Saint Catherine of Genoa: Spiritual Dialogue
Part II, Chapter V

18kb jpg Saint Catherine of Genoa holy card, artist unknown
The Soul asks concerning this love. - Our Lord in part answers her and discourses to her upon its greatness, nature, properties, causes and effects.

Soul. O Lord! what is that soul which thou holdest in such esteem and which we value so little? I would that I knew the cause of thy great and pure love for the rational creature whom I behold so contrary in all things to thee!

Our Lord listened favorably to her request and thus replied: "If you were to know how much I love the soul, you would never know aught further, for you would either die or continue to live by a miracle. And if you were able to compare your own misery with that great love and goodness which I never cease to exercise toward man, you would live in despair. So powerful is my love that the knowledge of it would annihilate not only the body but the soul of man, if that were possible. My love is infinite, and I cannot but love that which I have created; my love is pure, simple, and sincere, neither can I love except with such a love.

"To him who could in the least understand this, every other love would seem, what in truth it is, an aberration. The cause of my love is only love itself; and because you cannot comprehend, it be at peace and seek not for what you cannot find. This, my love, is better comprehended by an interior sense than by any other way, and to acquire this the action of love must wholly detach man from himself, for he is his own worst impediment. This love destroys malice and fits man to understand the nature of love."

O admirable work of love, which gives God to man that he may do all that is needful to attain that perfection for which he is designed! God gives him, too, all needful light and grace, increasing them gradually in such a manner and to such a degree that they never fail and never exceed; for if they fell short, man might excuse himself from doing his part because grace was wanting to him, and if they exceeded, the work he might have done through their means but failed to do, would be his punishment.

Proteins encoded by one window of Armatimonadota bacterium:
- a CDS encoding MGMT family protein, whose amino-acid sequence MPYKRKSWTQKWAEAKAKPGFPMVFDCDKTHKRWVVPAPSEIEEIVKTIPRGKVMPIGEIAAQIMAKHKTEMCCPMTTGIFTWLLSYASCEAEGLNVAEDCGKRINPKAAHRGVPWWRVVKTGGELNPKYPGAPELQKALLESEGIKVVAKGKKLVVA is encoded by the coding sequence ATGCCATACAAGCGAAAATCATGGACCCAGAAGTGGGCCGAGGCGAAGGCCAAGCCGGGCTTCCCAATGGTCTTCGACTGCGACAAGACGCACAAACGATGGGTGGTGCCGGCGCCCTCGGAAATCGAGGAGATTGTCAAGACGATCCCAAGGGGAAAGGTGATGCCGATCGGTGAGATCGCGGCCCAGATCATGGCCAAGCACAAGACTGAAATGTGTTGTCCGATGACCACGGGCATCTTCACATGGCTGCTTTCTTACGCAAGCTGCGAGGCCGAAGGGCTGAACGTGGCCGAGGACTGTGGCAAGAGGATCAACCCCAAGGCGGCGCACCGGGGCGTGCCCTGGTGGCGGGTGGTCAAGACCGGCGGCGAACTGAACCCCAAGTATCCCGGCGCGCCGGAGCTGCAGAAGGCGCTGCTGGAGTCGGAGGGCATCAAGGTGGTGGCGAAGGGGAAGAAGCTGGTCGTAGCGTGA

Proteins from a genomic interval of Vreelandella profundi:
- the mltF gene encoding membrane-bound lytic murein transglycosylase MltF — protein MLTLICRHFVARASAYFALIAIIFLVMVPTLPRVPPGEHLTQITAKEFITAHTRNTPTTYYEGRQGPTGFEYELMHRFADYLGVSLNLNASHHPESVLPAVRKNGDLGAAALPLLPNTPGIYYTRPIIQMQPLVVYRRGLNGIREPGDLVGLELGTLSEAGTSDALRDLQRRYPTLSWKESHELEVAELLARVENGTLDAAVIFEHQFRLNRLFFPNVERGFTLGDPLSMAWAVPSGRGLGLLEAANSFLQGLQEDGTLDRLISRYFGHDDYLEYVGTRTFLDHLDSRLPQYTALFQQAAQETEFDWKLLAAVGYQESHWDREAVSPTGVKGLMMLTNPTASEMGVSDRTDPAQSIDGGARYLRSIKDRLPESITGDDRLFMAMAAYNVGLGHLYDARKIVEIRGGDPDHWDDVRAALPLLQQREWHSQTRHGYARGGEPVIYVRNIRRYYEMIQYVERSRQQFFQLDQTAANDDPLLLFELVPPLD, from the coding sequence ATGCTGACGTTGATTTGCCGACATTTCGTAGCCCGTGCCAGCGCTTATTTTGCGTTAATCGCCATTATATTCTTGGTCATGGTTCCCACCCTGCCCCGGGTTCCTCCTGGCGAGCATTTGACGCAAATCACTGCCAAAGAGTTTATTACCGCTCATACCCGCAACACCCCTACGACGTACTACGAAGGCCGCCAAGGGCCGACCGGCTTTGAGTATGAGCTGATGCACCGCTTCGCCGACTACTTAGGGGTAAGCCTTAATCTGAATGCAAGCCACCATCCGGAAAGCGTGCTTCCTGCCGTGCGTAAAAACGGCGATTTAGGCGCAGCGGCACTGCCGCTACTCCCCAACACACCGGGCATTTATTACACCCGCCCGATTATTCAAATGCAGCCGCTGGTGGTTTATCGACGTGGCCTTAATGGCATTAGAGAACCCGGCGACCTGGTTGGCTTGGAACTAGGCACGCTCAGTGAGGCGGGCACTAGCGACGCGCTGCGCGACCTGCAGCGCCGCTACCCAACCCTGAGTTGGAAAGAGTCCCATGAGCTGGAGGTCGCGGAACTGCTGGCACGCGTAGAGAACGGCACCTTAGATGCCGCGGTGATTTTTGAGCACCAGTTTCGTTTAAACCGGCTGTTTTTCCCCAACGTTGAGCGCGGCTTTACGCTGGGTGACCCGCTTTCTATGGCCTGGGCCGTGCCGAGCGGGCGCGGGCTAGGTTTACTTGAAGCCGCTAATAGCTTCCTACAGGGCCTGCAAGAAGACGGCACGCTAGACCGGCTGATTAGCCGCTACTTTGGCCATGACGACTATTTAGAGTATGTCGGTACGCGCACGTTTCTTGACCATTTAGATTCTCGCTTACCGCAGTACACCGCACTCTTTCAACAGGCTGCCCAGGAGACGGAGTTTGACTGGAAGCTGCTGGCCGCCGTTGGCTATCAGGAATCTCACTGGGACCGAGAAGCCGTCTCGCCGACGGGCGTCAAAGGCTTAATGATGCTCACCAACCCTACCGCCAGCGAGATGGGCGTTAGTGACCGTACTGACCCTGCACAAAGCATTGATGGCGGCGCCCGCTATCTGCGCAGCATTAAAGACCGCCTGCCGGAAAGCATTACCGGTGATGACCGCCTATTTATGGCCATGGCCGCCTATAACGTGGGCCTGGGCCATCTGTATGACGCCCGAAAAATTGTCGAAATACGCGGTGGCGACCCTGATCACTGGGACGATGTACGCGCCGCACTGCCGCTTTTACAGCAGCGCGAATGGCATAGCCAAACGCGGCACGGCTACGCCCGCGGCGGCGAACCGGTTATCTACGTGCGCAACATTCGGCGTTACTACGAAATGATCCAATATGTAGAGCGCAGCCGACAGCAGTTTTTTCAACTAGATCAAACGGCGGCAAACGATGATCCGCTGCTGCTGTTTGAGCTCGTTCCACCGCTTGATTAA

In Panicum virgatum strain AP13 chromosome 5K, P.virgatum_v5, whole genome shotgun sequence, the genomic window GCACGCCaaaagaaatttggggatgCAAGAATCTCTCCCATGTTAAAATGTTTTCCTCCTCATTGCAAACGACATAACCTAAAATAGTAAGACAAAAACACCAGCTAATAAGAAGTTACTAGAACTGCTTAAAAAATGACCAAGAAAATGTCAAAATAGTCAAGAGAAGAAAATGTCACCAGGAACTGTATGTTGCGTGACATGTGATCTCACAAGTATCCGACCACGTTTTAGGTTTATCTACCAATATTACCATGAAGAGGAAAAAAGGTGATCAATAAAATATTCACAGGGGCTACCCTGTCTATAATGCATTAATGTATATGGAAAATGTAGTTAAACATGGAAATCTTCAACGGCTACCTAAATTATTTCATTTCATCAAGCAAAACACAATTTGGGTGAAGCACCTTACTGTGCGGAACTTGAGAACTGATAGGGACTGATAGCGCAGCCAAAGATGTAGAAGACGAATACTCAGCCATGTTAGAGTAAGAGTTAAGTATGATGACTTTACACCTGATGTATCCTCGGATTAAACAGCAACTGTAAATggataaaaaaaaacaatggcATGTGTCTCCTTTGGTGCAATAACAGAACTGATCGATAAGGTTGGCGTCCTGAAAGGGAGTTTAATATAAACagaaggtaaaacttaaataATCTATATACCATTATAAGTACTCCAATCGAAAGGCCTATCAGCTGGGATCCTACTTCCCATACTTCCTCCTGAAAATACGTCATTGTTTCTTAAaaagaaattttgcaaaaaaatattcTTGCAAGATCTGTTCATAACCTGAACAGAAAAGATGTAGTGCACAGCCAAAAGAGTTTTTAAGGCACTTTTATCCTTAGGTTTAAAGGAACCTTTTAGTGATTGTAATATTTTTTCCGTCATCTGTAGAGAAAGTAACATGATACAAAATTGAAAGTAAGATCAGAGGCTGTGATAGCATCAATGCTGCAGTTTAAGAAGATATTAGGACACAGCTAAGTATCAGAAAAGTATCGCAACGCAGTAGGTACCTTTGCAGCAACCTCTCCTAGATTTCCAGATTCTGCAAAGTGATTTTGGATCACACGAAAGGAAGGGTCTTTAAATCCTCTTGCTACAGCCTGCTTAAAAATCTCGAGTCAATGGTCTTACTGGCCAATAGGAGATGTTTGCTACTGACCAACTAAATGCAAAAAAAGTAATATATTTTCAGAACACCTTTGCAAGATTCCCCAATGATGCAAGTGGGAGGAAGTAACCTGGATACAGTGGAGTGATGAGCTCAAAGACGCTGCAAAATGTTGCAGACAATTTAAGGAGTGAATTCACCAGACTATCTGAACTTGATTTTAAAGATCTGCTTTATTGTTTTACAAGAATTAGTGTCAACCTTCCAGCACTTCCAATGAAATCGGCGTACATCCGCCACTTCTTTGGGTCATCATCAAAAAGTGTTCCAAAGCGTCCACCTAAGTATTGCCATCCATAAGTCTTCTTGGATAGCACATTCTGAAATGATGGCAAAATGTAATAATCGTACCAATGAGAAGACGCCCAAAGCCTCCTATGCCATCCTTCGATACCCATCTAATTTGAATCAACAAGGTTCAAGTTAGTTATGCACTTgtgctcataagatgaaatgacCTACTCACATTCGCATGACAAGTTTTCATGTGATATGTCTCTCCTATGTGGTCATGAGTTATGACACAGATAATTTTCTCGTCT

Grace increases in proportion as man makes use of it. Hence it is evident that God gives man from day to day all that he needs, no more and no less, and to each according to his condition and capacity. All this he does for the love and benefit of man; but because we are so cold and negligent in our endeavors, and because the instinct of the spirit is to arrive quickly at perfection, it seems as if grace were insufficient. Yet it is not so, and the fault is wholly ours, in not cooperating with the grace already received, which therefore ceases to increase.

O wretched man! how shall you be excused for failing to correspond with that great love and care which God has always bestowed and still bestows upon you? At the hour of death you will behold and know all this, and you will then be speechless through astonishment. Then the truth will be made plain and you will have no power to contradict it. Shame will overpower you for having failed to do your part in response to all this aid, this grace, this loving care of your Lord, who, in order to satisfy your other request, speaks to you thus:

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